EA wants its own Call of Duty salt mines with Battlefield, and it doesn’t make sense

By admin Apr12,2024

The road EA is taking with the next Battlefield has been slowly coming into view in the months since the company began to right the Battlefield 2042 ship. That may not necessarily be evident, if all you’ve been really following is 2042’s constantly evolving state. Behind the scenes, however, EA and series creator DICE have been putting together the building blocks for what is very likely not going to be just a standard sequel in the storied military shooter series.

In the simplest possible terms, EA clearly wants to revive the long-lost dream of seriously competing against Call of Duty. The plan, judging by all the moves the publisher has been making over the past year and change, is seemingly to do what Activision did with its own series.

And what better way to follow a winning team’s formula than to, well, hire the coach of that team. Nearly three years ago, EA put Byron Beede in charge of the Battlefield series as its general manager and SVP. Just before he took the reigns of Battlefield, Beede spent years at Activision leading Call of Duty, and Destiny. More pertinently, he’s credited with essentially using the latter as a blueprint to transform the former. I.e., turn Call of Duty into a live service, ongoing game.

Beede’s appointment actually came before Battlefield 2042 had been properly revealed, let alone shipped. When it finally launched, you could tell that much of what maligned it was rooted in its aspirations to become a live service project. It’s unlikely the veteran executive had much input on the direction of the game at that point, but even then, EA’s ambitions to turn Battlefield into Call of Duty were clear.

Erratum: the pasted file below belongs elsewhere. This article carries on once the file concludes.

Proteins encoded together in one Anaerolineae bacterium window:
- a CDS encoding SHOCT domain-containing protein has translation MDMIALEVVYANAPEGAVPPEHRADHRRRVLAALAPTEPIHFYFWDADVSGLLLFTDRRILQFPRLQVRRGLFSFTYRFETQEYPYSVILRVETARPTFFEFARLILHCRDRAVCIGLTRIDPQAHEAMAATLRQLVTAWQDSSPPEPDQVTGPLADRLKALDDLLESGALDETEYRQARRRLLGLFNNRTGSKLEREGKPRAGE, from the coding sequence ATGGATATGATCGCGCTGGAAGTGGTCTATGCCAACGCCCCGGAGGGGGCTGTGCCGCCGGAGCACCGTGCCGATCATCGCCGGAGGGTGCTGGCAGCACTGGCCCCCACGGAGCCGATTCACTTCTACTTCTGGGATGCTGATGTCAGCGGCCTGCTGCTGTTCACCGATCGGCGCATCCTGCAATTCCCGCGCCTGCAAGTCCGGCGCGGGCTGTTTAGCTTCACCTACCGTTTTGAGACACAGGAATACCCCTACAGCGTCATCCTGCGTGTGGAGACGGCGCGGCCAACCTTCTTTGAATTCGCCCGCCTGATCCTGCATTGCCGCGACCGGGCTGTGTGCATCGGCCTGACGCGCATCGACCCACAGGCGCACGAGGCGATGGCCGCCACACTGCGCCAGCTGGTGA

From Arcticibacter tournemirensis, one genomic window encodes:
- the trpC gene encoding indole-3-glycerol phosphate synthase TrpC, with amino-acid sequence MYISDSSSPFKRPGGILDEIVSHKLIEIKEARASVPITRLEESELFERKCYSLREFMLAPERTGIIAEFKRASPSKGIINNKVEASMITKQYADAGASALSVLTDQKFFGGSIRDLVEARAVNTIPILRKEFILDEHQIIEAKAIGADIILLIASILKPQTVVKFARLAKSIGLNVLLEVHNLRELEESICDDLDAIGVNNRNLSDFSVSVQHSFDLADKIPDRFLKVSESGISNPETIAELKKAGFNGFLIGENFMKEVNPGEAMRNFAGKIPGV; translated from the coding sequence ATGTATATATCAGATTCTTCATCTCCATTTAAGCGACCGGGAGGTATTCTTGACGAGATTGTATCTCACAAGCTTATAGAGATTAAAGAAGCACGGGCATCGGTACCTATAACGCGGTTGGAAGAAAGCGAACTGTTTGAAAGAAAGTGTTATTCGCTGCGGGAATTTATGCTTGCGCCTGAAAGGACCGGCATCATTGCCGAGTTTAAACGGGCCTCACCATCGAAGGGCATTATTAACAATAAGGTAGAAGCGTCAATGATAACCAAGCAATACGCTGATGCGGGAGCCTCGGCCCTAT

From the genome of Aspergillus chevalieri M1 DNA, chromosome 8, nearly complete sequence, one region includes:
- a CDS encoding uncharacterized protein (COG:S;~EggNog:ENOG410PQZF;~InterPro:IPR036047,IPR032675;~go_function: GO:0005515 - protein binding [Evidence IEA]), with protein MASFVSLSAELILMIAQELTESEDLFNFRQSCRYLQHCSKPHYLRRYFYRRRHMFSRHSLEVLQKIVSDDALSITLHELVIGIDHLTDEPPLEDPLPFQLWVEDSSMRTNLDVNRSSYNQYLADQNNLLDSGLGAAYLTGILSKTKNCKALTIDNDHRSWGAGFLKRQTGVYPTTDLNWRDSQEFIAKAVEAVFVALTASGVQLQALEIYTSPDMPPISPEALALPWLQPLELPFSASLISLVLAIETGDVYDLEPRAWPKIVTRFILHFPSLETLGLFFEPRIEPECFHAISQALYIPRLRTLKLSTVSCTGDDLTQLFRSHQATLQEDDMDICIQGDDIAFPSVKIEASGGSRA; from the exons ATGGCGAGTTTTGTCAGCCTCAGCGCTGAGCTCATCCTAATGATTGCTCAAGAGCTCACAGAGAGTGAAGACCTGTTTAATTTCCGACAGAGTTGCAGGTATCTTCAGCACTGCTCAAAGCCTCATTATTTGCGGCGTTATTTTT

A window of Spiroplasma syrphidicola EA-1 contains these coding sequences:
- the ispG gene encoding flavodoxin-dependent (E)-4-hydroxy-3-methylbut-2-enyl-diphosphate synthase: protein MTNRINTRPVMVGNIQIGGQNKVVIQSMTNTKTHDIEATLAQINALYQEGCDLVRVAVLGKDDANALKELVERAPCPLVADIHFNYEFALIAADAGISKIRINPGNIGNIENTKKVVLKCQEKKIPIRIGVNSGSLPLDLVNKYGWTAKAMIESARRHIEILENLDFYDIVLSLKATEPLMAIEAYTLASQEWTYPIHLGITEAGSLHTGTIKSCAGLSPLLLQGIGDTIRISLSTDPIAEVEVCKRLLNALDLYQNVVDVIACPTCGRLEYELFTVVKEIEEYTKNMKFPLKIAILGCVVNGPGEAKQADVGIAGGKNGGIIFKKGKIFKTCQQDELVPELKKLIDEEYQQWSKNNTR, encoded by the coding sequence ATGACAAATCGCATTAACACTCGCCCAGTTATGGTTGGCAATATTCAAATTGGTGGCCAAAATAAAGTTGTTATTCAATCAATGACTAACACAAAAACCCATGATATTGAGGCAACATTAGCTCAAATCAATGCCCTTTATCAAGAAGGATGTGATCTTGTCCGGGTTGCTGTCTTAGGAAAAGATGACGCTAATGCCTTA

To its credit, EA – as far as one could see, anyway – committed a lot of resources and plenty of talent to Battlefield 2042. It was obviously a major project for steward DICE, but the game also received tremendous co-development support from Ripple Effect (formerly DICE LA) with Battlefield Portal, not to mention other contributions by Criterion Games – causing its own Need for Speed game to slip.

In that sense, the moves EA has been making in recent months – likewise to bolster the production of the next mainline Battlefield – don’t look so different. But it’s the hows and whys that have me concerned.


Battlefield 2042 - Season 7
7 seasons in, does anyone still care? | Image credit: DICE/Electronic Arts

After the disastrous launch of Battlefield 2042, EA retreated for a time, before orchestrating a full-blown restructuring at DICE, and handing creative reigns over to Respawn (and classic Call of Duty) veteran Vince Zampella. The goal was to salvage whatever one realistically could from what was then a burning husk of a game, while quietly laying out some groundwork for the future in the background.

That change in focus was also accompanied by the opening of a whole new studio, led by Halo co-creator Marcus Lehto, to create narrative content for the series. No one knew what that really meant in practical terms, even after Lehto began building a team in earnest, and giving it the name Ridgeline Games.